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Explore the Breed: German Shepherds

Posted By SLCo Animal Services
June 10, 2021

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At Salt Lake County Animal Services, we often see a variety of German Shepherd type dogs. You can see the available dogs on the adoptable pet’s page. For further information about an adoptable dog, please email adoptions@slco.org.

The German Shepherd is a medium to large sized working dog that originated in Germany in 1899 making it a relatively modern breed of dog. The breed was originally known as the “Alsatian Wolf Dog” in the UK from after the first world war until 1977 when its name was changed back to German Shepherd.

German Shepherds were developed originally as a working/herding dog for herding sheep. However, because of their intelligence, trainability, strength, and obedience they have become the preferred breed of dog around the world for many types of work. They are often trained to work in search and rescue, as police dogs, disability assistants and hold acting roles in the military.

There are variants of Shepherds, that are a variety of the German Shepherd.

The East-European Shepherd: bred in the former Soviet Union with the purpose of creating a larger and cold resistant version of the German Shepherd. This is one of Russia’s most popular types of dogs and lacks the physical deformities bred into the western show lines of German Shepherds.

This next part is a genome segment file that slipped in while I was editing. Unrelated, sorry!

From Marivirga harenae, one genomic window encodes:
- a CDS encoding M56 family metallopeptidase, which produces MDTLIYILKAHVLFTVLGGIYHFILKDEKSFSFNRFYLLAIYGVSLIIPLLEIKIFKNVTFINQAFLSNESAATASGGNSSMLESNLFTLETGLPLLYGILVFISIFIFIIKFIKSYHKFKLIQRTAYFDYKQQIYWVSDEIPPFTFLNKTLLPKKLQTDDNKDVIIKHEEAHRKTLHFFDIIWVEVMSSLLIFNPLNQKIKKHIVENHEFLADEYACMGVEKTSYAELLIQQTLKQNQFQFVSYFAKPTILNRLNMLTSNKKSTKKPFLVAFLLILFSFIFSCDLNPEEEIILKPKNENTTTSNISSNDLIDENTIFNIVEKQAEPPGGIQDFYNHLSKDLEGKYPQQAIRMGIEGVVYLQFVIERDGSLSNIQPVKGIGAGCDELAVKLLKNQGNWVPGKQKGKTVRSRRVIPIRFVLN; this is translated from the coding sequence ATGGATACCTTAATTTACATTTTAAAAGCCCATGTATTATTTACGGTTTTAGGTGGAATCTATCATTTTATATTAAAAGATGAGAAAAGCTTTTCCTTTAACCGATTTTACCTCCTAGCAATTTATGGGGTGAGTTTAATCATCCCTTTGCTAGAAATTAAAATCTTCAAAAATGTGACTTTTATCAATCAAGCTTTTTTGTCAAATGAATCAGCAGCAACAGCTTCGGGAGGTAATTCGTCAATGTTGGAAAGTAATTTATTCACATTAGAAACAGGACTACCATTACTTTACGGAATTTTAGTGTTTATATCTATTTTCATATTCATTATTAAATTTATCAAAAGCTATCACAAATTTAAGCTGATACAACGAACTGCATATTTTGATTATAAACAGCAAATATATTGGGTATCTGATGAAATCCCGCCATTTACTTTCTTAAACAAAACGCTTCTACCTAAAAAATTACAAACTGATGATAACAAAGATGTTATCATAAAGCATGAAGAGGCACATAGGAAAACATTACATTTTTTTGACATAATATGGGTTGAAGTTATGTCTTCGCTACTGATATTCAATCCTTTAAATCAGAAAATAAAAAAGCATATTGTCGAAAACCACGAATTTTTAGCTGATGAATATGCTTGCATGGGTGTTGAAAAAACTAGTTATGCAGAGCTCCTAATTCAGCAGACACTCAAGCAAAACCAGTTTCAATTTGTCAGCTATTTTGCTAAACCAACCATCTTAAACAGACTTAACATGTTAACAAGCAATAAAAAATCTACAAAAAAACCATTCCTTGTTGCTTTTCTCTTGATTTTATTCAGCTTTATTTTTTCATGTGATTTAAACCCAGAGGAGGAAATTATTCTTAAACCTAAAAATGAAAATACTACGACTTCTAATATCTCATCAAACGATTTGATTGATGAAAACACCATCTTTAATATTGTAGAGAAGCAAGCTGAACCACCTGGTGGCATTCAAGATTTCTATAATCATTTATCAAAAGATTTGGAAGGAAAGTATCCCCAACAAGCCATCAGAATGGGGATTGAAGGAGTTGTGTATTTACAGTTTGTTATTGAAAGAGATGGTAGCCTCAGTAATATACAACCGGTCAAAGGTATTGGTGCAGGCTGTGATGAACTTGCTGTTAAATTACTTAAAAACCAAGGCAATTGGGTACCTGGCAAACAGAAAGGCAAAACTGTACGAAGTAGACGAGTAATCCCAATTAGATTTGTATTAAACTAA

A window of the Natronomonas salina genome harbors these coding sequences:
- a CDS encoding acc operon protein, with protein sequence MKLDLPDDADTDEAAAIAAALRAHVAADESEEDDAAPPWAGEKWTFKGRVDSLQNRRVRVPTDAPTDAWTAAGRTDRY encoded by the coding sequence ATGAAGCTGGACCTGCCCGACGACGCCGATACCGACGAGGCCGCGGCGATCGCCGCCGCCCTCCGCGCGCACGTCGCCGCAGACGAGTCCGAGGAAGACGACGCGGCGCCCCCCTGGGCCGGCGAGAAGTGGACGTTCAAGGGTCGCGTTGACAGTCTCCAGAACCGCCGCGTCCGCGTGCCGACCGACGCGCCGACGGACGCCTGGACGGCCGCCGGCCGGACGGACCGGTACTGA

King Shepherd: a variety of German Shepherd bred in the United States. The breeders of the King Shepherd did so in hopes of rectifying the physical deformities that have been bred into the original breed.

Shiloh Shepherd: Developed in the 1970’s and 80’s to correct behavioral and conformational issues bred into modern German Shepherds. Bred for Large size, length of back, temperament and better hips.

White Shepherd: Bred in the United States specifically for their coloration. This variety is recognized as a separate breed by the UKC.

White Swiss Shepherd Dog: Bred in Switzerland and descends from the American White Shepherd.

The color most associated with the German Shepherd is Tan and Black. They also come in white or black varieties. There are 11 colors of the German Shepherd Dog. These included the 3 color variations mentioned and sable, black and cream, liver, black and silver, black and red, bi-color, gray and blue. There is also an unusual color known as “Panda Shepherds,” liver, blue, and white.

What They Need:

German Shepherds are Loyal, diligent, and highly intelligent. They are often trained in workforce jobs because of their ability to learn commands, perform tasks and their willingness to defend loved ones.

German Shepherds can be good family dogs with proper training and socialization. They are ideal for an active household. They are known to be aloof around new people and may even be suspicious. Socialization with people and other animals is key in having a well-adjusted dog.

Because they are strong, agile, and often have a high energy level. Plenty of regular exercise is essential if you are going to own a German Shepherd. They need more than a daily walk. They need to run, play, have mental and physical stimulation to prevent boredom and pent-up energy. A dog that is bored will usually develop bad habits such as barking, digging, and chewing.